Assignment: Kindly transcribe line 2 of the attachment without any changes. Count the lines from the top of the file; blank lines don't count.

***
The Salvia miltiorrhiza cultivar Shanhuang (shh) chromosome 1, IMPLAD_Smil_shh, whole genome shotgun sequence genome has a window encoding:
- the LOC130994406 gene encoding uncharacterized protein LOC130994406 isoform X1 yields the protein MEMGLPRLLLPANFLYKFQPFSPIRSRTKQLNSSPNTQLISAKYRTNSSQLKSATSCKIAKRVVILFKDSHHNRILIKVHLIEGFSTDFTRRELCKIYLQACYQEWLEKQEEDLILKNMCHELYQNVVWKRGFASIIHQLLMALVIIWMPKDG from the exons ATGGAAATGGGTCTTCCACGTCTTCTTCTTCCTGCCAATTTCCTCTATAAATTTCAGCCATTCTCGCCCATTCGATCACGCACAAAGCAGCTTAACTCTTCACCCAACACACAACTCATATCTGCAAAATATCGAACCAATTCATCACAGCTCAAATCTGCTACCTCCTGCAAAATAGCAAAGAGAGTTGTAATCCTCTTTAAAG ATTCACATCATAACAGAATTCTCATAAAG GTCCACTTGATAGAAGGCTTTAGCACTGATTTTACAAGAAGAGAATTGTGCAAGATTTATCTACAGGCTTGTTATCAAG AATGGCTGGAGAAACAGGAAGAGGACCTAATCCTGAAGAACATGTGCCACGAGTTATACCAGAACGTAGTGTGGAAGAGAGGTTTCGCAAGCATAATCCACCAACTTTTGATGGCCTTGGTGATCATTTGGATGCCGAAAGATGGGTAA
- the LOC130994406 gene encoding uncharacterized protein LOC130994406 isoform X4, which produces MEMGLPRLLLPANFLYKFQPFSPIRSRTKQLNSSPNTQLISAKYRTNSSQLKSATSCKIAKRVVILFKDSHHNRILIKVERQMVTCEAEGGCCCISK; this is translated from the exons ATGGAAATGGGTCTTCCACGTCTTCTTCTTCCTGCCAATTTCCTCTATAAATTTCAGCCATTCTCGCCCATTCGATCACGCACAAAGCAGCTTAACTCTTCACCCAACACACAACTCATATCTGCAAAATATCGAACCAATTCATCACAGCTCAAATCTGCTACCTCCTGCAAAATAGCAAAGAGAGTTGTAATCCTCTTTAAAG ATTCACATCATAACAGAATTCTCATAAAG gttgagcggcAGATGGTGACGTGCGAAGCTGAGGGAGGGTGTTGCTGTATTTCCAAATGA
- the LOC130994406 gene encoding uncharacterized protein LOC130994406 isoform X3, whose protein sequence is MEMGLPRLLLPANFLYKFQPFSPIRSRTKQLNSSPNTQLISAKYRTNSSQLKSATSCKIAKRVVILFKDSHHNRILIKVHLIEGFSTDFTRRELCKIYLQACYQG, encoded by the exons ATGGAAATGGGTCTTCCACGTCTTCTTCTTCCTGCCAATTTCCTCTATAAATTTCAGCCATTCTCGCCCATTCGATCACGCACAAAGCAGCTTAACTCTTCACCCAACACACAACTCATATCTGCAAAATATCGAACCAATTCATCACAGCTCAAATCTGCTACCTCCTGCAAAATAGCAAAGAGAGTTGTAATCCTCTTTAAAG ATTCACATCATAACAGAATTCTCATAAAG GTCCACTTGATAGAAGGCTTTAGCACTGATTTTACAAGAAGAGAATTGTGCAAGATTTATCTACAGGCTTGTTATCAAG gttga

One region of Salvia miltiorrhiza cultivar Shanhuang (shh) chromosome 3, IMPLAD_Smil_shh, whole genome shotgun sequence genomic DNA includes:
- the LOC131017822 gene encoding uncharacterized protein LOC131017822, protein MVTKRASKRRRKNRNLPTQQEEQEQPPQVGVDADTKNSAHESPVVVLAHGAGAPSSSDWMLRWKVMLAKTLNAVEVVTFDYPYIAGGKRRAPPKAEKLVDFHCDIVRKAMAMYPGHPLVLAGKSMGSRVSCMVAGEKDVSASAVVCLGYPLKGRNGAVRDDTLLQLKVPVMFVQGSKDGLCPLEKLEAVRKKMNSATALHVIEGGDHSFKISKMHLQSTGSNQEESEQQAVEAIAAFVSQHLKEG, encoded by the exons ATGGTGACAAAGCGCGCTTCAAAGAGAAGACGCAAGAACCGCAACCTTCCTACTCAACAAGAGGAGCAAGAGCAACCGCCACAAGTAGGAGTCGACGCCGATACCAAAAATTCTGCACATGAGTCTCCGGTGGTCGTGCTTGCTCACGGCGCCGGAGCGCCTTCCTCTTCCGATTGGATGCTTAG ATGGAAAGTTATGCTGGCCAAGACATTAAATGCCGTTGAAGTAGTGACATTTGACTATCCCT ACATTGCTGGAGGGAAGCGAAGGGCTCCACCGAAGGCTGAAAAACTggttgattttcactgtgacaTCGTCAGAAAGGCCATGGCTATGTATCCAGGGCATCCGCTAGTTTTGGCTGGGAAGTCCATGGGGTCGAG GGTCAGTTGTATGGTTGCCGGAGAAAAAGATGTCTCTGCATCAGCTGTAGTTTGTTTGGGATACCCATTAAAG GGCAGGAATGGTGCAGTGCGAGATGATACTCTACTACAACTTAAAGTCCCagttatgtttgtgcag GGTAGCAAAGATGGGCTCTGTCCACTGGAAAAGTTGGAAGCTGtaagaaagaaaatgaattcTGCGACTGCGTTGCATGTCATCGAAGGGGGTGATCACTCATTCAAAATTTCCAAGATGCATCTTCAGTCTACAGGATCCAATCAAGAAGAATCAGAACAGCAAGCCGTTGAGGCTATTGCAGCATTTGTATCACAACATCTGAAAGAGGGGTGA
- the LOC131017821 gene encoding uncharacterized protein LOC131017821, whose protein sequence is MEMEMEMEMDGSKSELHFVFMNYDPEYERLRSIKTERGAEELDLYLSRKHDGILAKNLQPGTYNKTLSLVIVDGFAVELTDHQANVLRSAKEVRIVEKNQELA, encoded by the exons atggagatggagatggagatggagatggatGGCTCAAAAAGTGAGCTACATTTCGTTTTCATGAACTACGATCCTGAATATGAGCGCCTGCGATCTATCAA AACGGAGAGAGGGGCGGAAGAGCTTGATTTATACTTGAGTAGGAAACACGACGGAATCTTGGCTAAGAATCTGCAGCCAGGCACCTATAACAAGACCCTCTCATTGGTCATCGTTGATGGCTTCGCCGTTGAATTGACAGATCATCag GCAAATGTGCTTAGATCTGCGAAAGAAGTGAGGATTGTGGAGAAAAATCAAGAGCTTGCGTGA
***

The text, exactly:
- the LOC130994406 gene encoding uncharacterized protein LOC130994406 isoform X1 yields the protein MEMGLPRLLLPANFLYKFQPFSPIRSRTKQLNSSPNTQLISAKYRTNSSQLKSATSCKIAKRVVILFKDSHHNRILIKVHLIEGFSTDFTRRELCKIYLQACYQEWLEKQEEDLILKNMCHELYQNVVWKRGFASIIHQLLMALVIIWMPKDG from the exons ATGGAAATGGGTCTTCCACGTCTTCTTCTTCCTGCCAATTTCCTCTATAAATTTCAGCCATTCTCGCCCATTCGATCACGCACAAAGCAGCTTAACTCTTCACCCAACACACAACTCATATCTGCAAAATATCGAACCAATTCATCACAGCTCAAATCTGCTACCTCCTGCAAAATAGCAAAGAGAGTTGTAATCCTCTTTAAAG ATTCACATCATAACAGAATTCTCATAAAG GTCCACTTGATAGAAGGCTTTAGCACTGATTTTACAAGAAGAGAATTGTGCAAGATTTATCTACAGGCTTGTTATCAAG AATGGCTGGAGAAACAGGAAGAGGACCTAATCCTGAAGAACATGTGCCACGAGTTATACCAGAACGTAGTGTGGAAGAGAGGTTTCGCAAGCATAATCCACCAACTTTTGATGGCCTTGGTGATCATTTGGATGCCGAAAGATGGGTAA